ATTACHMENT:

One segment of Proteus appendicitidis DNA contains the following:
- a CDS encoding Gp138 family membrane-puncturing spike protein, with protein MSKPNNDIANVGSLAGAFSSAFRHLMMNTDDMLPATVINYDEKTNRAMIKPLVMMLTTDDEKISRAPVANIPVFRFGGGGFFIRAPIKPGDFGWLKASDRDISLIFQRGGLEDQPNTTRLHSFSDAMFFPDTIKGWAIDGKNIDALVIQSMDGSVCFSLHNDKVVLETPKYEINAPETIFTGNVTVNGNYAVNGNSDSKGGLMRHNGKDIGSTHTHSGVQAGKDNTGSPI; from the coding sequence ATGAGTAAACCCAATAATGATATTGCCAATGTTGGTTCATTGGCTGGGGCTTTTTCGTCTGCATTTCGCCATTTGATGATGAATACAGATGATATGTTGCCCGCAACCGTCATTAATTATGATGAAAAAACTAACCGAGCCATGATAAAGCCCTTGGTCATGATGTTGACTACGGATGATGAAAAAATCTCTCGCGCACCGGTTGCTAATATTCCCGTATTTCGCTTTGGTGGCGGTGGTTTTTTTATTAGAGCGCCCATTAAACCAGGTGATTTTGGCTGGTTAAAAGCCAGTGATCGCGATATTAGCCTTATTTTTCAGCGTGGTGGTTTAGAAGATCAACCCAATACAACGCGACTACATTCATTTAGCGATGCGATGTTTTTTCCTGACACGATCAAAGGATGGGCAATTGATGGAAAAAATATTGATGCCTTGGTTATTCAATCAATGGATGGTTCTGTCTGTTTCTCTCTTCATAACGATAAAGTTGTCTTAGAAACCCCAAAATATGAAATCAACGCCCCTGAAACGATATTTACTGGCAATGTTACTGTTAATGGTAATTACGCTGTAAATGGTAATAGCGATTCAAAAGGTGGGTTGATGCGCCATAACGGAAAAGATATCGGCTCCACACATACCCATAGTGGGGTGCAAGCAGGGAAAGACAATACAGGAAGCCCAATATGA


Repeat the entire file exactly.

One segment of Proteus appendicitidis DNA contains the following:
- a CDS encoding Gp138 family membrane-puncturing spike protein, with protein MSKPNNDIANVGSLAGAFSSAFRHLMMNTDDMLPATVINYDEKTNRAMIKPLVMMLTTDDEKISRAPVANIPVFRFGGGGFFIRAPIKPGDFGWLKASDRDISLIFQRGGLEDQPNTTRLHSFSDAMFFPDTIKGWAIDGKNIDALVIQSMDGSVCFSLHNDKVVLETPKYEINAPETIFTGNVTVNGNYAVNGNSDSKGGLMRHNGKDIGSTHTHSGVQAGKDNTGSPI; from the coding sequence ATGAGTAAACCCAATAATGATATTGCCAATGTTGGTTCATTGGCTGGGGCTTTTTCGTCTGCATTTCGCCATTTGATGATGAATACAGATGATATGTTGCCCGCAACCGTCATTAATTATGATGAAAAAACTAACCGAGCCATGATAAAGCCCTTGGTCATGATGTTGACTACGGATGATGAAAAAATCTCTCGCGCACCGGTTGCTAATATTCCCGTATTTCGCTTTGGTGGCGGTGGTTTTTTTATTAGAGCGCCCATTAAACCAGGTGATTTTGGCTGGTTAAAAGCCAGTGATCGCGATATTAGCCTTATTTTTCAGCGTGGTGGTTTAGAAGATCAACCCAATACAACGCGACTACATTCATTTAGCGATGCGATGTTTTTTCCTGACACGATCAAAGGATGGGCAATTGATGGAAAAAATATTGATGCCTTGGTTATTCAATCAATGGATGGTTCTGTCTGTTTCTCTCTTCATAACGATAAAGTTGTCTTAGAAACCCCAAAATATGAAATCAACGCCCCTGAAACGATATTTACTGGCAATGTTACTGTTAATGGTAATTACGCTGTAAATGGTAATAGCGATTCAAAAGGTGGGTTGATGCGCCATAACGGAAAAGATATCGGCTCCACACATACCCATAGTGGGGTGCAAGCAGGGAAAGACAATACAGGAAGCCCAATATGA